I try not to editorialize too much in this space, to force my opinions on a subject with a heavy hand. With the spring primary around the corner, I figure everyone has just about had their fill of commercials and other politico drones. I have pretty strong opinions based on what is most important to me, so I’ll leave it to someone else to help you make up your voting mind if you can’t make up your own on May 6.

However, recent developments in the custodial world force me to climb atop the keyboard that is my soapbox. I imagine we’ve all grown accustomed to public toilets that flush at random. Some even spit like frightened venomous snakes, forcing the unfortunate user to recoil from the plumbed pit viper. I accept that automatic paper towel dispensers are too technologically advanced for me. Someday there will be a dance craze inspired by these devious devices. You wave your right hand up, you wave your left arm out, you wipe your hands on your pants and you shake them all about.

No two water faucets can be counted on to operate in the same manner, either. If there is actually soap in the liquid soap caddy, can the rinse water be accessed by a foot pedal at the base of the vanity? Do you wave your sticky hands under the faucet from left to right or forward and backward, and for how long? Or must one look directly into the red-eyed sensor at the faucet base and whisper the secret password? I don’t know. Must be a gimmick to sell clip-on hand sanitizer.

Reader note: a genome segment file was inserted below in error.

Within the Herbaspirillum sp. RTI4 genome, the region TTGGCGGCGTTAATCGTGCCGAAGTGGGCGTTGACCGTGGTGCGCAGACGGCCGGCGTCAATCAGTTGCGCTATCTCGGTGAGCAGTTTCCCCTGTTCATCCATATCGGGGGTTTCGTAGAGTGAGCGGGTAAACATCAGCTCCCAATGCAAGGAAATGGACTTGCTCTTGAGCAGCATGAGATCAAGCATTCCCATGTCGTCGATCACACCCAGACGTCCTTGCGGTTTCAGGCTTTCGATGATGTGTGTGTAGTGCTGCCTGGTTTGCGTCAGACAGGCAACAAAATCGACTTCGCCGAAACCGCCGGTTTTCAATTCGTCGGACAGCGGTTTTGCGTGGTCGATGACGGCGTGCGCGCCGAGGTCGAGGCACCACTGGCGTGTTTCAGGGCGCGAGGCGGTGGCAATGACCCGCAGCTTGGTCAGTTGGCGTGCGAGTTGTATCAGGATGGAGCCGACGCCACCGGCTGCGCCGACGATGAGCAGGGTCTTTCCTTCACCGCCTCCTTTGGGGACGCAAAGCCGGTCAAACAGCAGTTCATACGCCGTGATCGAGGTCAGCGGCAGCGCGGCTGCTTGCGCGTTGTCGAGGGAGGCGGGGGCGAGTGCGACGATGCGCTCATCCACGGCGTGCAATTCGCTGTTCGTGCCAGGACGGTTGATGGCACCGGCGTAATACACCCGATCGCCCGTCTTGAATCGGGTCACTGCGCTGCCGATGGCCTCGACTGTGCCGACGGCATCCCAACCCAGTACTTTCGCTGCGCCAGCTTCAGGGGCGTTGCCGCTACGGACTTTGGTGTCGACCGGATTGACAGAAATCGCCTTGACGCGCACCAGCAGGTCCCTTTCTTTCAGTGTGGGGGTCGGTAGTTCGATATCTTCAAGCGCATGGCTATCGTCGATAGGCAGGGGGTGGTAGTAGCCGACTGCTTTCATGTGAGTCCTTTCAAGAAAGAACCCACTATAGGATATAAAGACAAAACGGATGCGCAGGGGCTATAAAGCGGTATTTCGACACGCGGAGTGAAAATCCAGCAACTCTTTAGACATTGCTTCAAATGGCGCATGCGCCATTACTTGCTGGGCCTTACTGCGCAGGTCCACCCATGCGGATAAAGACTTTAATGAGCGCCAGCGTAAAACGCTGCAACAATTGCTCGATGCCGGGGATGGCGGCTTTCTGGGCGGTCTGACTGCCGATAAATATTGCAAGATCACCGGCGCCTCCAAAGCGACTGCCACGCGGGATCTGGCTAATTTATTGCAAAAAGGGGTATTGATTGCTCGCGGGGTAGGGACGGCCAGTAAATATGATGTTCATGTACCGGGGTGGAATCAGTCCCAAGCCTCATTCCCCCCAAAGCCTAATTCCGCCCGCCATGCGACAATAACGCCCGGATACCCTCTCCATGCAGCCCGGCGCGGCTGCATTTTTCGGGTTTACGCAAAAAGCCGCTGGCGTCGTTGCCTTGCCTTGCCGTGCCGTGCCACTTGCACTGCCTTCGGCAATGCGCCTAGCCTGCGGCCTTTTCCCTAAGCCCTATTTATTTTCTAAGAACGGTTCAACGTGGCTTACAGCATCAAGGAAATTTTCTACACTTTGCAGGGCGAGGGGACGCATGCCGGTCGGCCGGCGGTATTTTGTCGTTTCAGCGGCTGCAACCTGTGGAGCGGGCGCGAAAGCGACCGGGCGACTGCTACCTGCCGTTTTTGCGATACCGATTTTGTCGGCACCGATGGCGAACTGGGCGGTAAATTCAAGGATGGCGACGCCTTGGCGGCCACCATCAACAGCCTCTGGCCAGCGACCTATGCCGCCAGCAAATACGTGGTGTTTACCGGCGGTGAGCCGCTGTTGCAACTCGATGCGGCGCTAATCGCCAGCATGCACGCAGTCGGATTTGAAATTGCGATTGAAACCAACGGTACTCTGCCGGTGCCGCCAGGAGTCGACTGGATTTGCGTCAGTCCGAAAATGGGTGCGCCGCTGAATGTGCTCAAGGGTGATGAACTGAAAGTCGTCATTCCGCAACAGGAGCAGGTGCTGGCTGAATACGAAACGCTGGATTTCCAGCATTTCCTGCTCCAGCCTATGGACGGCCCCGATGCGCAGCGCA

As I was leaving a public restroom not too long ago, I heard a soft ‘pfft’ overhead and felt a light mist descend upon my shoulders. Aside from the uck-factor of any unidentified liquid raining in the loo, the fog smelled like pineapple coconut.

We’re entering the season of vacations. With the price of gas, more people are hitting the roads on day trips. State parks and campgrounds will be packed to the gills, as will communal commodes along the highways. As we stop to relieve ourselves of caffeine, do we really want to buy an ice cream sundae that smells just like the restroom we visited a moment before?

Enough is enough. Right here, right now, I officially launch a campaign to ban food-related fragrances in public restrooms. If I walk out of one more lavatory with the scent of Bubblicious in my nostrils and on my person, I cannot be responsible for my own actions.